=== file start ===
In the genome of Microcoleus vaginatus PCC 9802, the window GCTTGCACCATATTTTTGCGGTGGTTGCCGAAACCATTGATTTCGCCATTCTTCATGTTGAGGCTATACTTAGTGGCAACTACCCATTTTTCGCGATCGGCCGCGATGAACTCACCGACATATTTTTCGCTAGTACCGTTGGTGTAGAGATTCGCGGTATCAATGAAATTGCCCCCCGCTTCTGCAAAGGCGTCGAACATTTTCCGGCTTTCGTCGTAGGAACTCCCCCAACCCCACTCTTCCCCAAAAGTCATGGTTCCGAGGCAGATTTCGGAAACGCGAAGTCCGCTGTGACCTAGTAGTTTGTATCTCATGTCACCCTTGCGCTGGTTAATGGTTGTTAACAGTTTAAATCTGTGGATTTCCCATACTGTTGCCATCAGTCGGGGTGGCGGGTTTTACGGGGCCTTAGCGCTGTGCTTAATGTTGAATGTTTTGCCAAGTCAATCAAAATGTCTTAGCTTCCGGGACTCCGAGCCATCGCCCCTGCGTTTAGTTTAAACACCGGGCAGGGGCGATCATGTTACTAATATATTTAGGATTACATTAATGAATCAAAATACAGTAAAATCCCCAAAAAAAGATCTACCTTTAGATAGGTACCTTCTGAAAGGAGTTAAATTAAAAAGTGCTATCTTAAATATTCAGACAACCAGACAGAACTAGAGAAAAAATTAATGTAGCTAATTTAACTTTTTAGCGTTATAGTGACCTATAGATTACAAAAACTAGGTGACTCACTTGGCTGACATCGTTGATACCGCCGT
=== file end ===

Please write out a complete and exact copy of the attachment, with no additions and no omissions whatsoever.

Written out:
In the genome of Microcoleus vaginatus PCC 9802, the window GCTTGCACCATATTTTTGCGGTGGTTGCCGAAACCATTGATTTCGCCATTCTTCATGTTGAGGCTATACTTAGTGGCAACTACCCATTTTTCGCGATCGGCCGCGATGAACTCACCGACATATTTTTCGCTAGTACCGTTGGTGTAGAGATTCGCGGTATCAATGAAATTGCCCCCCGCTTCTGCAAAGGCGTCGAACATTTTCCGGCTTTCGTCGTAGGAACTCCCCCAACCCCACTCTTCCCCAAAAGTCATGGTTCCGAGGCAGATTTCGGAAACGCGAAGTCCGCTGTGACCTAGTAGTTTGTATCTCATGTCACCCTTGCGCTGGTTAATGGTTGTTAACAGTTTAAATCTGTGGATTTCCCATACTGTTGCCATCAGTCGGGGTGGCGGGTTTTACGGGGCCTTAGCGCTGTGCTTAATGTTGAATGTTTTGCCAAGTCAATCAAAATGTCTTAGCTTCCGGGACTCCGAGCCATCGCCCCTGCGTTTAGTTTAAACACCGGGCAGGGGCGATCATGTTACTAATATATTTAGGATTACATTAATGAATCAAAATACAGTAAAATCCCCAAAAAAAGATCTACCTTTAGATAGGTACCTTCTGAAAGGAGTTAAATTAAAAAGTGCTATCTTAAATATTCAGACAACCAGACAGAACTAGAGAAAAAATTAATGTAGCTAATTTAACTTTTTAGCGTTATAGTGACCTATAGATTACAAAAACTAGGTGACTCACTTGGCTGACATCGTTGATACCGCCGT